Over the span of one week that I spent in Ireland, I feel that I was blessed to take part in the most memorable aspects of cultural and historical significance.

Monday, May 12, 2014|Categories: News||

2014 Agora published!

The 2014 Agora cover2014 edition of “Agora” has been published!

Click here to view the annual literary magazine as a PDF. There are illustrations, poems, short stories, and photography by the talented students, faculty and staff of Belmont Abbey College.

Congratulations to Dr. Rebecca Munro, faculty advisor and the Agora editorial staff on an excellent publication.

A special thank you to all of the donors and alumni, especially the past participants in Agora, who made the publication possible due to your generous donations.


Wednesday, May 7, 2014|Categories: News||

Abbot Vincent Taylor Library hosts special rare books exhibit

The Rare Books Collection at Abbot Vincent Taylor Library of Belmont Abbey College is thrilled to host a collection of antique books owned by Mr. Richard K. Riess. The books are now on display in the large case near the main entrance to the library.rare books special collection

Mr. Riess graduated first in his business school class at the University of South Florida, and was hired by a very small financial services firm, RJF, in the Tampa Bay Area. This event changed his life, because his employers, all MBAs from Harvard, MIT, and Northwestern, encouraged Mr. Riess to apply to several top MBA programs. He was accepted and enrolled at Harvard in 1973 and graduated with distinction in 1975.

After working for 5 years in a Fortune 500 company, in 1983, Mr. Riess returned there to RJF as Chief Financial Officer, reporting to the same man who had hired him in  1971. Over a period of 30 years, Mr. Riess held several senior management positions with RJF and served on the company’s Executive Committee for 15 years.

Mr. Riess has been married for almost 44 years and has six children. He believes that education opens doors and has no substitute if one wants to experience the richness that life offers.  Defining education broadly, Mr. Riess thinks that everyone needs to be an informed citizen. He therefore hails the Renaissance exploration of the idea of liberty. Mr. Riess is deeply impressed with the famous fresco cycle in Siena (Allegory of Good and Bad Government) painted by Ambrogio Lorenzetti in 1338 which depicts the virtues of fairness, justice, republicanism, and good administration.

Of his experiences at Belmont Abbey College thus far, Mr. Riess says, “Dr. Newcomb, Director of the Thomas More Scholars at the Abbey, says that he wants students to understand the richness and ideas of the Renaissance period. I have volunteered to support this initiative in any way that I can to achieve this goal. My love of the Renaissance has certainly enriched my life. My success in business has made this possible. They are not mutually exclusive!”

Mr. Riess’ love of Renaissance painting and scholarship gave impetus to his collection of antique books.  Belmont Abbey College is deeply honored to be the beneficiary of his loan of six original volumes—published between 1521 and 1651—on a number of architectural, artistic, and religious topics.  The collection will be on display in the Abbot Vincent Taylor Library from April 22nd to May 19th, and culminate with a series of guided tours for interested students presented by the Abbey’s own Alexandra Pizza, Preservation Specialist.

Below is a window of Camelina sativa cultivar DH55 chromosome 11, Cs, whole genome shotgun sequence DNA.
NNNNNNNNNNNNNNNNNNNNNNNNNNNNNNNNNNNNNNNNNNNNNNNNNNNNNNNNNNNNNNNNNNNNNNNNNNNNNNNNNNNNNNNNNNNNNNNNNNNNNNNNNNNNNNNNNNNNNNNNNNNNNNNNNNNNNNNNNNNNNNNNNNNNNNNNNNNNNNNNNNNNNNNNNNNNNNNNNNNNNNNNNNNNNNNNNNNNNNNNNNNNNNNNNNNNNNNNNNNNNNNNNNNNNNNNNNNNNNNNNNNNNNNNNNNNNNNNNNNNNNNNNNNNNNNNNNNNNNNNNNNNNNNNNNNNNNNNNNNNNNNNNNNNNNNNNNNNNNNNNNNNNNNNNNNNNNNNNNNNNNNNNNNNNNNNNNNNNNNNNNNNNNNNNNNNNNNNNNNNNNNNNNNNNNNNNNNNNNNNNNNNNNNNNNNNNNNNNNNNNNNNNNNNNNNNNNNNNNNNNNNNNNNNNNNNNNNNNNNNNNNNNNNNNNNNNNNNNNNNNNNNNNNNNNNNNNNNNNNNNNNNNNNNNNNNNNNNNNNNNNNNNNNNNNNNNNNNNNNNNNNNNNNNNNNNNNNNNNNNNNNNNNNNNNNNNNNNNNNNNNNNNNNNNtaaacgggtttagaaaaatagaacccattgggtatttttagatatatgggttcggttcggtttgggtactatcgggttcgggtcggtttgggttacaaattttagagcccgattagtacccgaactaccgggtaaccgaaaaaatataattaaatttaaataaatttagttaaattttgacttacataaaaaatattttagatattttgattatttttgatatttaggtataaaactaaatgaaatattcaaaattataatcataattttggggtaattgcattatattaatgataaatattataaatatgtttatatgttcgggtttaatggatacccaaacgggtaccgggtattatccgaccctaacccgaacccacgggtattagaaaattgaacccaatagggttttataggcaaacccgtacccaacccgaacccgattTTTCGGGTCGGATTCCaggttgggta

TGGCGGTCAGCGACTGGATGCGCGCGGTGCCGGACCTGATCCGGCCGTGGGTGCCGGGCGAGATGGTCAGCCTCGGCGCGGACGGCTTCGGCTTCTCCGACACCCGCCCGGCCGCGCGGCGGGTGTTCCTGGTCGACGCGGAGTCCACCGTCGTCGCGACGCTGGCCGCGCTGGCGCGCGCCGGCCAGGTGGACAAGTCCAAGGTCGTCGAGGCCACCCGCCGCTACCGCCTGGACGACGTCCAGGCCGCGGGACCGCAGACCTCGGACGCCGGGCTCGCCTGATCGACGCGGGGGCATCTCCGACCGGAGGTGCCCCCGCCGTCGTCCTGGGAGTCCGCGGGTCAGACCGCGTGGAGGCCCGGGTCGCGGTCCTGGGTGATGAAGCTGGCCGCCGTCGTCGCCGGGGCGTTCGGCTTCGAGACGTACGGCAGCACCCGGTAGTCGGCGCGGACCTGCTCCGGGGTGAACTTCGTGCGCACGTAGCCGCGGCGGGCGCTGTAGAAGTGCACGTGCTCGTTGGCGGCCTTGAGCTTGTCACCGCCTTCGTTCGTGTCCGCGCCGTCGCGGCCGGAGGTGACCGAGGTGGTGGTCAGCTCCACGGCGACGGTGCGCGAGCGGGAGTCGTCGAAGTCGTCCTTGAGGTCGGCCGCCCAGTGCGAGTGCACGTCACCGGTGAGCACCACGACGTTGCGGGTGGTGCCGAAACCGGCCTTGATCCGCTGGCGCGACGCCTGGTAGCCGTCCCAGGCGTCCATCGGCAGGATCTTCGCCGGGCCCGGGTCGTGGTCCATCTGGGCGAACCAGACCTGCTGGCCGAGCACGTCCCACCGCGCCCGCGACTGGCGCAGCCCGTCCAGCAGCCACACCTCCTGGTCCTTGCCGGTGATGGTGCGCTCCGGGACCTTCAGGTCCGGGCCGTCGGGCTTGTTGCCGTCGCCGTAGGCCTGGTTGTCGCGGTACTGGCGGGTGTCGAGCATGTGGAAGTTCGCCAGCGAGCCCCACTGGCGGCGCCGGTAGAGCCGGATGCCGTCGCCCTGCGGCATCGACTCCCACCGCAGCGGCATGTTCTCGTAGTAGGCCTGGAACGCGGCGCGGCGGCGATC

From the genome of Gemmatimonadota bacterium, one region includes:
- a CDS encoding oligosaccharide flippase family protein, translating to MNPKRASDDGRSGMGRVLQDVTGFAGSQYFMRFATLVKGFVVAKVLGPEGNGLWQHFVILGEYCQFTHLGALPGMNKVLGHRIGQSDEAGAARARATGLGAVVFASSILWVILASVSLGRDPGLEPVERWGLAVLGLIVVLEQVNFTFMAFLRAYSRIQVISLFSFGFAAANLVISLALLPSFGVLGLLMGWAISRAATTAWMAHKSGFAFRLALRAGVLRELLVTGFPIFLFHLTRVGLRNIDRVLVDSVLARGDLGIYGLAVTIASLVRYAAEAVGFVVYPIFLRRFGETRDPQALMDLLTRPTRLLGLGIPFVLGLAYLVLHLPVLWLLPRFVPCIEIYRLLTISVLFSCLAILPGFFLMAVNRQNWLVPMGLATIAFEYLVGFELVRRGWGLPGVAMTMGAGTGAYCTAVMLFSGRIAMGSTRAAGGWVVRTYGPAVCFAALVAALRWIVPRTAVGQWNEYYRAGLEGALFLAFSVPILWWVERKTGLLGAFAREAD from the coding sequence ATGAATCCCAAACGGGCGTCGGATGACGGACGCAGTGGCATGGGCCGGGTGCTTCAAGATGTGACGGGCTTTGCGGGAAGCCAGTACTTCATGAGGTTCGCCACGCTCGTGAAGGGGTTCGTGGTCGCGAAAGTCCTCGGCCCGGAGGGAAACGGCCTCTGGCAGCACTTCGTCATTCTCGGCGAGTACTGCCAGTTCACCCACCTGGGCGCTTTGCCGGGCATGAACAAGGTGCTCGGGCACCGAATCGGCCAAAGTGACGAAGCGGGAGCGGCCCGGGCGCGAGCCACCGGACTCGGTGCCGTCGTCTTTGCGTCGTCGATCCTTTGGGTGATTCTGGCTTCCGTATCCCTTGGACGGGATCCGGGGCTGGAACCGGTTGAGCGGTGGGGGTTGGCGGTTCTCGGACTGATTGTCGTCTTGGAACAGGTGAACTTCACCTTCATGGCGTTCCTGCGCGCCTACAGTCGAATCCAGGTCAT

Come and discover the books that Mr. Riess has permitted the Abbey to put on exhibit!

Niccolo Machiavelli. Historie Fiorentine. 1532.

-Machiavelli’s History of Florence is his last and longest work. In it he follows the ideals of humanist historiography, portraying universal moral lessons through historic events.

VASARI, Giorgio. Le vite de’ piu eccellenti pittori, scultori, e architettori. Florence, 1568.

Vasari’s Lives of the Artists is the most significant publication on Renaissance Artists, including Michelangelo, Leonardo, Raphael, among the 161 artists, total. Vasari’s first edition was entirely focused on Florentine artists, but he later branched out to include some Venetian artists. This edition comprises three volumes and has a beautiful woodcut of a view of Florence.

Leonardo Da Vinci. Trattato della pittura. 1651.

This large vellum binding is a first edition of The Treatise of Painting, the first published work by Leonardo. In it, he attempts to understand the scientific laws of painting. Begun in 1482, when Da Vinci’s creative powers were reaching their peak, the Treatise of Painting represents the fullest expression of the master’s aesthetic theory.

VITRUVIUS POLLIO, MARCUS. De Architectura libri Dece. 1521.

Vitruvius’ Ten Books on Architecture is the only Roman work inspired by Greek architecture that has come down to us. It is therefore important as our prime source of many lost Greek writings on the subject and as a guide to archaeological research in Italy and Greece. By exemplifying the principles of classical architecture it became the fundamental architectural textbook for centuries.

Andrea Palladio. I Quattro Libri dell’Architettura. Venice: Dominico de’Franceschi, 1570

Palladio’s The Four Books of Architecture, is arguably the most important architectural treatise of the Renaissance and one of the most influential books in the history of Western architecture. It is divided into four sections: orders and elementary problems, domestic building, public building and town planning and temples, and inspired Palladio’s neo- Renaissance followers include Inigo Jones, Christopher Wren, and Thomas Jefferson.

Petrus de Natalibus.Catalogus sanctorum et gestorum eorum. 1514

This beautiful full leather second edition of Natalibus’ Lives of the Saints is illustrated with over 200 woodcuts, and is of one of the three great early lives of the saints.


Friday, May 2, 2014|Categories: News||